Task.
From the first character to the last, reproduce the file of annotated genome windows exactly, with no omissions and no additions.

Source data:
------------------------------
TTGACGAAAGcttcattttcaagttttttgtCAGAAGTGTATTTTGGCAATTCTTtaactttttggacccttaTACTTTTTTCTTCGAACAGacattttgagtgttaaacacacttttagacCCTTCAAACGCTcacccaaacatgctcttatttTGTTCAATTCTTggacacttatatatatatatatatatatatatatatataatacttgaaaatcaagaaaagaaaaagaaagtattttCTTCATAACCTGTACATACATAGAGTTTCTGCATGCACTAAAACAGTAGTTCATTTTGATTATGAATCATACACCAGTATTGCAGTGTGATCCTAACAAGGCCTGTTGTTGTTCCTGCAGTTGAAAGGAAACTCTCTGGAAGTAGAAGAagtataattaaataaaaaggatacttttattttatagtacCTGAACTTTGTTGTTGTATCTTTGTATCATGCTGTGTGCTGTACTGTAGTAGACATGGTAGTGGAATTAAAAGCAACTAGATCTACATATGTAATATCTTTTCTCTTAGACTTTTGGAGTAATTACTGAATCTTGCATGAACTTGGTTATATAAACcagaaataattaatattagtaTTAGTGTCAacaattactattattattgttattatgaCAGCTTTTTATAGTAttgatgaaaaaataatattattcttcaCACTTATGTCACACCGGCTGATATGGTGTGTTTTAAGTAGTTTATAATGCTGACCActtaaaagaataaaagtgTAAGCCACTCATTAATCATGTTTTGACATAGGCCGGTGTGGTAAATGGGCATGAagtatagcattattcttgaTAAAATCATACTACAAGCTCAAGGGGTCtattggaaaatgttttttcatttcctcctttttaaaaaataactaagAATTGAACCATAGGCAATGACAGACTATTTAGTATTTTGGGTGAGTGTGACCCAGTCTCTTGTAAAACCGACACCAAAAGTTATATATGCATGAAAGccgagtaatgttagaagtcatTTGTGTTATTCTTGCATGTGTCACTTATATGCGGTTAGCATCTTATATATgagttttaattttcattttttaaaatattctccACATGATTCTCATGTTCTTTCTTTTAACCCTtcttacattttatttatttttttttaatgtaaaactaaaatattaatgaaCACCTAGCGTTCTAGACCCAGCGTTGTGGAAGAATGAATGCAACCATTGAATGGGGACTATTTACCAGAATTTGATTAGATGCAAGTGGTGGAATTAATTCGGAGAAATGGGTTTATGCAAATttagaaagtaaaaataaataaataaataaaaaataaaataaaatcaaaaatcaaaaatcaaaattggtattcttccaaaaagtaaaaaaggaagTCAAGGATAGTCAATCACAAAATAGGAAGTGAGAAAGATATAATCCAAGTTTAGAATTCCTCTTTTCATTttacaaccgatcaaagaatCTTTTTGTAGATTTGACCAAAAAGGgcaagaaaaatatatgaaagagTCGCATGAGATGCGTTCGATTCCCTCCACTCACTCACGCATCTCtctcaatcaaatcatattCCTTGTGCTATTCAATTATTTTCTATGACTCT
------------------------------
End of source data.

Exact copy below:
TTGACGAAAGcttcattttcaagttttttgtCAGAAGTGTATTTTGGCAATTCTTtaactttttggacccttaTACTTTTTTCTTCGAACAGacattttgagtgttaaacacacttttagacCCTTCAAACGCTcacccaaacatgctcttatttTGTTCAATTCTTggacacttatatatatatatatatatatatatatatataatacttgaaaatcaagaaaagaaaaagaaagtattttCTTCATAACCTGTACATACATAGAGTTTCTGCATGCACTAAAACAGTAGTTCATTTTGATTATGAATCATACACCAGTATTGCAGTGTGATCCTAACAAGGCCTGTTGTTGTTCCTGCAGTTGAAAGGAAACTCTCTGGAAGTAGAAGAagtataattaaataaaaaggatacttttattttatagtacCTGAACTTTGTTGTTGTATCTTTGTATCATGCTGTGTGCTGTACTGTAGTAGACATGGTAGTGGAATTAAAAGCAACTAGATCTACATATGTAATATCTTTTCTCTTAGACTTTTGGAGTAATTACTGAATCTTGCATGAACTTGGTTATATAAACcagaaataattaatattagtaTTAGTGTCAacaattactattattattgttattatgaCAGCTTTTTATAGTAttgatgaaaaaataatattattcttcaCACTTATGTCACACCGGCTGATATGGTGTGTTTTAAGTAGTTTATAATGCTGACCActtaaaagaataaaagtgTAAGCCACTCATTAATCATGTTTTGACATAGGCCGGTGTGGTAAATGGGCATGAagtatagcattattcttgaTAAAATCATACTACAAGCTCAAGGGGTCtattggaaaatgttttttcatttcctcctttttaaaaaataactaagAATTGAACCATAGGCAATGACAGACTATTTAGTATTTTGGGTGAGTGTGACCCAGTCTCTTGTAAAACCGACACCAAAAGTTATATATGCATGAAAGccgagtaatgttagaagtcatTTGTGTTATTCTTGCATGTGTCACTTATATGCGGTTAGCATCTTATATATgagttttaattttcattttttaaaatattctccACATGATTCTCATGTTCTTTCTTTTAACCCTtcttacattttatttatttttttttaatgtaaaactaaaatattaatgaaCACCTAGCGTTCTAGACCCAGCGTTGTGGAAGAATGAATGCAACCATTGAATGGGGACTATTTACCAGAATTTGATTAGATGCAAGTGGTGGAATTAATTCGGAGAAATGGGTTTATGCAAATttagaaagtaaaaataaataaataaataaaaaataaaataaaatcaaaaatcaaaaatcaaaattggtattcttccaaaaagtaaaaaaggaagTCAAGGATAGTCAATCACAAAATAGGAAGTGAGAAAGATATAATCCAAGTTTAGAATTCCTCTTTTCATTttacaaccgatcaaagaatCTTTTTGTAGATTTGACCAAAAAGGgcaagaaaaatatatgaaagagTCGCATGAGATGCGTTCGATTCCCTCCACTCACTCACGCATCTCtctcaatcaaatcatattCCTTGTGCTATTCAATTATTTTCTATGACTCT